The other issue your question raises is how much and what kind of help is necessary for your son. Is he getting one hour a week at the learning center because that's all he needs, that's all they offer, or that's all you can afford? What does the clinic say about how much to expect from support for one hour a week? If you and your son feel he's doing "baby work," then you should ask the people at the center to explain why they are teaching what they are teaching. You should also ask them if they are in touch with the teachers at school and if the work they are both doing is compatible. It would be a shame if your son were involved in two different reading programs that weren't reinforcing each other.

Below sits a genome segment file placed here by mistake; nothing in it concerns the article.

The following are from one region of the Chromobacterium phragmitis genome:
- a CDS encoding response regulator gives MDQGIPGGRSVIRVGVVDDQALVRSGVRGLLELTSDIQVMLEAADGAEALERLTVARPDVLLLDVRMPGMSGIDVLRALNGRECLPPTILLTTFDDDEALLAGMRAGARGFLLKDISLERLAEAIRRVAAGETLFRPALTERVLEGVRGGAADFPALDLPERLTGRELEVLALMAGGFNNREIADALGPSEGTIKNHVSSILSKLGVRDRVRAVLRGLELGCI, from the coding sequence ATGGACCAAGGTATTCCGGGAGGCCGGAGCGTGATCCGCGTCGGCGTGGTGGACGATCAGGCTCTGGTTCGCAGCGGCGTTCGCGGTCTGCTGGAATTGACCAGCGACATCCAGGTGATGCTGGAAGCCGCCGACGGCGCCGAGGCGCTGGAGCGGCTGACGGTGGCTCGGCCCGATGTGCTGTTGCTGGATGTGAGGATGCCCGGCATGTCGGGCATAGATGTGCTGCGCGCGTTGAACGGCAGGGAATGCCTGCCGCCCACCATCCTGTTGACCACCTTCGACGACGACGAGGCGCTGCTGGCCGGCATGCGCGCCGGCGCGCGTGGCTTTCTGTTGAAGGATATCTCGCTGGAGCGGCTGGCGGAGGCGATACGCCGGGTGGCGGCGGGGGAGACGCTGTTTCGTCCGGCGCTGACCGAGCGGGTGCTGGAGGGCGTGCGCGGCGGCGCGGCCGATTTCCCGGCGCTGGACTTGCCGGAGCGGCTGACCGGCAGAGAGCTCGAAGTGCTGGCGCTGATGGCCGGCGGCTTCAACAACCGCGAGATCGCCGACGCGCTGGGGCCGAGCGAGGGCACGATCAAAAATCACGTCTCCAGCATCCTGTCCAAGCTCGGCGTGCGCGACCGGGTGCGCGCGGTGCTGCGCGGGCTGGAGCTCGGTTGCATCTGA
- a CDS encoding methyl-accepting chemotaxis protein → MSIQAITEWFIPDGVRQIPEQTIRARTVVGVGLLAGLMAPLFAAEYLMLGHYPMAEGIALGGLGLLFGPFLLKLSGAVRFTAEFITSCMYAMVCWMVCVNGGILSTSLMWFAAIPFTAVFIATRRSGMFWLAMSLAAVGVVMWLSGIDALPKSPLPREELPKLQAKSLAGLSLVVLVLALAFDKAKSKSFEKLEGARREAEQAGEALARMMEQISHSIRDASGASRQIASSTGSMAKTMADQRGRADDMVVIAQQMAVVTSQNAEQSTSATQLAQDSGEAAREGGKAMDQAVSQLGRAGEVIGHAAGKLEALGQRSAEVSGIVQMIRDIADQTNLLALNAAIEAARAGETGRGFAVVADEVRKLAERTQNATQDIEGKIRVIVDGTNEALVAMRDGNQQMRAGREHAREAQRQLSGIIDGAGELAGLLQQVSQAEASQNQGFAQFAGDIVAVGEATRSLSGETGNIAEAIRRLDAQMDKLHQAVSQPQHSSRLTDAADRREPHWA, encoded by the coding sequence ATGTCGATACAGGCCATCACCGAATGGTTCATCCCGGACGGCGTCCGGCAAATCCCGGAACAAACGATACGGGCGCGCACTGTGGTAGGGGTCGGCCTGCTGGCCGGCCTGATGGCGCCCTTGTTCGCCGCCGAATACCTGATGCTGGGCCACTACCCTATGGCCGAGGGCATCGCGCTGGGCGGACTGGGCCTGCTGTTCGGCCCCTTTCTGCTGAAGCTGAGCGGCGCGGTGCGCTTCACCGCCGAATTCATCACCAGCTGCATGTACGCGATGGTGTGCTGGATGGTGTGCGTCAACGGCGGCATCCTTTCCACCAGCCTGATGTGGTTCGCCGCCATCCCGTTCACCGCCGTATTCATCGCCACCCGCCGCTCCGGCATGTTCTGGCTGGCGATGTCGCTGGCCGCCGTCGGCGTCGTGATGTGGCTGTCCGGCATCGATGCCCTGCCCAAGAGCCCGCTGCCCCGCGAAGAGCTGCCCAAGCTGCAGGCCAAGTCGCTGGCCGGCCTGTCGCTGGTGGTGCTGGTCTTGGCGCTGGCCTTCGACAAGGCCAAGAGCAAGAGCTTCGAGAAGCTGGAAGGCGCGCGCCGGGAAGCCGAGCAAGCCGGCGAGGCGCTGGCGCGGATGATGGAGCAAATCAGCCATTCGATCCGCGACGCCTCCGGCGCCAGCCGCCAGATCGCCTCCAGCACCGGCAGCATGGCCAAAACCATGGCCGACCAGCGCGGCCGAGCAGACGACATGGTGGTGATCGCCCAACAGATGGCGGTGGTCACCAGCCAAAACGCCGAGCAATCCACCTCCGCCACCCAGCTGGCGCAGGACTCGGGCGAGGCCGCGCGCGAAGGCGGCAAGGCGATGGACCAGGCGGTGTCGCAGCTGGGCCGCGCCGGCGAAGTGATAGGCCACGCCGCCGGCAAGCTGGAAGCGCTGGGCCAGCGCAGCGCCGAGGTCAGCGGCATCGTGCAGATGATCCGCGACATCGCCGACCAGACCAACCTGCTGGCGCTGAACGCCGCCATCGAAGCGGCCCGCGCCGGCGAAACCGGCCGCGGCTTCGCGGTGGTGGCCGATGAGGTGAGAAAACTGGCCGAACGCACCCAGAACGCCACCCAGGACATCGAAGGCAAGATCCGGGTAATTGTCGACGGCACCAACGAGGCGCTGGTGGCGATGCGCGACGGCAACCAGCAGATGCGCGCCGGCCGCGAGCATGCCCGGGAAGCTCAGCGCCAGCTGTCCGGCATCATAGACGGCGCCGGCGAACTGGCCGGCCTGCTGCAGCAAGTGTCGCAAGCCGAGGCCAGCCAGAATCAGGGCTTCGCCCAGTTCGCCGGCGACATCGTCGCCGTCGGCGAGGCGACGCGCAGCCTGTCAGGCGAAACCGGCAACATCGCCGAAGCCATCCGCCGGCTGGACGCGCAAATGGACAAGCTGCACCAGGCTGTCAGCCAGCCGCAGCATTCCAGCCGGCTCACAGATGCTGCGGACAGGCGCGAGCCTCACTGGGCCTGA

It sounds as if your son is a critical consumer, and this is great! His motivation should increase if he is made more of an active participant in his own learning. After showing him the results of testing that identify his reading strengths and weaknesses, teachers should ask him what skills he'd like to work on. If he chooses something that's not appropriate, then teaching staff need to help him understand the reasons for learning certain skills in a certain sequence. Your son's perception of the value of the help he's getting is very important. His skill development should be closely monitored and he should be given frequent feedback about his progress in reading. Ask him if he agrees with me. If not, have him write back and tell me why.